On the Road is a weekday feature spotlighting reader photo submissions. From the exotic to the familiar, whether you’re traveling or in your own backyard, we would love to see the world through your eyes.
This series was created by Alain Chamot (1971-2020).
Canyonlands: Southern Utah near Moab. We stayed at Dead Horse Point State Park.
Not a big surprise, but this is a park with a lot of overlooks of canyons. It’s a park where if you want to get away from the main scenic drive to down into the canyons you’ll need a 4×4 … and not our Jeep Grand Cherokee. Something with some real clearance, off-road tires, and a spare tire lashed to the roof along with a couple of jerrycans and some water.
There are four sections to the park, Island in the Sky near Moab (which we went to), Needles, about 100 miles to the south, The Maze, which is only accessible by aforesaid 4x4s, and the rivers (Green and Colorado) with some Class V rapids inaccessible from land.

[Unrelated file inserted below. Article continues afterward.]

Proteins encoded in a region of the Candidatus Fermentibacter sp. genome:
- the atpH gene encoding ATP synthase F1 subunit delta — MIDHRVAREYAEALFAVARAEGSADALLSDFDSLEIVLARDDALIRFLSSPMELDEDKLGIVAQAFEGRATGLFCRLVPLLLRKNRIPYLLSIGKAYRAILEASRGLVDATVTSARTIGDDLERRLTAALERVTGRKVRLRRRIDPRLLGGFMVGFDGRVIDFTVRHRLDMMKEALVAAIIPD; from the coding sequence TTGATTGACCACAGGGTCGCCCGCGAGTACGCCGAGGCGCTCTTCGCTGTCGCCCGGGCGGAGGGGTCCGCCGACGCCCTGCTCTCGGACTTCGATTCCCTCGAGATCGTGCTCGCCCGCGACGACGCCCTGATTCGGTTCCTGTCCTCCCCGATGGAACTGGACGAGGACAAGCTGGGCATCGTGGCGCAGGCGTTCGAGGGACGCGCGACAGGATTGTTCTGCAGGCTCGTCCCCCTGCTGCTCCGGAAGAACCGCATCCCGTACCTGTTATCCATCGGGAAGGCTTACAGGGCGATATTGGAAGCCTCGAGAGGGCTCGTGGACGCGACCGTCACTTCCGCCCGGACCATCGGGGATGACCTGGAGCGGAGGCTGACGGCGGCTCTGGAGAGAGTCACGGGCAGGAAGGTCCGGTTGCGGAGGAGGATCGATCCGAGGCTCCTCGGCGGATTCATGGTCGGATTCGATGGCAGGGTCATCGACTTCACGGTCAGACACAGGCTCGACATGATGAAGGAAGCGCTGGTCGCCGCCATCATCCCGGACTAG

View from Shafer Canyon Overlook. La Sal mountains in the distance.
Shafer Trail “…mostly used by daring four-wheelers and energetic mountain bikers.” The mountain bikers we saw were heading uphill through the switchbacks, very slowly, going 1,400 feet from the main trail to the rim.
Crazy people at the Shafer Overlook taking selfies. My conclusion after reading “Death in the Grand Canyon” was that there are two main risk factors for falling off the rim: photography and testosterone…. we might have to add selfie sticks to the list.
Mesa Arch. Don’t look for solitude communing with nature here. The trail to the arch is one of the most popular in the park. People line up to take their pictures under the arch.
I waited until it was my turn, shooed a couple of people away and got a picture of the arch.
Grand View Point overlook. The plateau is White Rim Sandstone, a harder cap rock more resistant to erosion than the underlying rock.
Grand View Point overlook, looking back to Dead Horse Point in the distance. The view from the rim here was definitely grand, and impossible to do justice to with a photograph.
Upheaval Dome. This is the end of the trail to the first overlook. We were fortunate to meet up with hikers coming back from the more strenuous second overlook trail who told us the view wasn’t any better. The site is a circular depression two miles wide from either a meteorite strike or a collapsed salt dome. Even though no one has found extraterrestrial minerals, the meteorite theory is winning because of the deformation of the rock in the center.